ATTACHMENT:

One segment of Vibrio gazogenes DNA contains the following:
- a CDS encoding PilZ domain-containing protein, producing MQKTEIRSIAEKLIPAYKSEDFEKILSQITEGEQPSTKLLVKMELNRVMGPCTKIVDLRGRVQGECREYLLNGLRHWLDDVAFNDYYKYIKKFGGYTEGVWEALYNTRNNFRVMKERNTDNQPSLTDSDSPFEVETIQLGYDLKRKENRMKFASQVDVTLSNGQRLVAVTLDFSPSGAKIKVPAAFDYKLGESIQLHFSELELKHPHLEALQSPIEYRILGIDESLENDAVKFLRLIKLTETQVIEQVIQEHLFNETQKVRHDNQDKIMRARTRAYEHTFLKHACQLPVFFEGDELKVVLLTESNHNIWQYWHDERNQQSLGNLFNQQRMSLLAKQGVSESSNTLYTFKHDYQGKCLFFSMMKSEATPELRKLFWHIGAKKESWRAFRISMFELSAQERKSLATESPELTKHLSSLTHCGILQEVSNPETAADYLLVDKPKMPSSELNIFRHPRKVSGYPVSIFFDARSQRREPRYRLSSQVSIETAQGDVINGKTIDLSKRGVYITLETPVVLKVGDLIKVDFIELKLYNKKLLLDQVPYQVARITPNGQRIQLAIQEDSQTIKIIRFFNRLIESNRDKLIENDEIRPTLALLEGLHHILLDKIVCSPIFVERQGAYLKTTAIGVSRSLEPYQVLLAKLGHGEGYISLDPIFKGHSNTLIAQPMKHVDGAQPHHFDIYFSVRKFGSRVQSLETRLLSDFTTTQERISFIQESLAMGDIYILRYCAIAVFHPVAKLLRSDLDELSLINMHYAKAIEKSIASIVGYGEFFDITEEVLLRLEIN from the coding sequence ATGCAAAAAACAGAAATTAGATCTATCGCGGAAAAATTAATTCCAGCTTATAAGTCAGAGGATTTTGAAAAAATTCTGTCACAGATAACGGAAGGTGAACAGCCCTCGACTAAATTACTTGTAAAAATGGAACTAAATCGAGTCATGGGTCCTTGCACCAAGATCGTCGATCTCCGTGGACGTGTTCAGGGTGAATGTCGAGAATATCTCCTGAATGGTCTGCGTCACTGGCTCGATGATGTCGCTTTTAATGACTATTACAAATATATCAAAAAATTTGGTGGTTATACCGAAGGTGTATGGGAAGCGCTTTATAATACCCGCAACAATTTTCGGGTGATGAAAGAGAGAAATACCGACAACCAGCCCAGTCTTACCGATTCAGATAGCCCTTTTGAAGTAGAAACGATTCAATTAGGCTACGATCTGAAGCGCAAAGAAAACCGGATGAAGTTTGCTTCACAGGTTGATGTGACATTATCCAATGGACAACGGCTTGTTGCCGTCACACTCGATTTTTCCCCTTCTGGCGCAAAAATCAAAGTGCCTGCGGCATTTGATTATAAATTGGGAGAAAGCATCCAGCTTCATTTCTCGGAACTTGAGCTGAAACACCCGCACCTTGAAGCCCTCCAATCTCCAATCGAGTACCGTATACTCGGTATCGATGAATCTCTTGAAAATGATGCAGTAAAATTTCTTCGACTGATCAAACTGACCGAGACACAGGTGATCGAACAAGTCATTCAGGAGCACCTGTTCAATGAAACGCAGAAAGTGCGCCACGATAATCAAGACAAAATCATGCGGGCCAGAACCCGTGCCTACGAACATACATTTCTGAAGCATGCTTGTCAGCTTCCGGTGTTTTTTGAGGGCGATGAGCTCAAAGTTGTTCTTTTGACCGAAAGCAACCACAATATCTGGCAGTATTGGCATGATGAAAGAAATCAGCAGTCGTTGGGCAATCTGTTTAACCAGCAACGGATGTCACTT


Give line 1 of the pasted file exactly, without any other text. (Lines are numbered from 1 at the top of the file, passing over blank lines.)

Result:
One segment of Vibrio gazogenes DNA contains the following: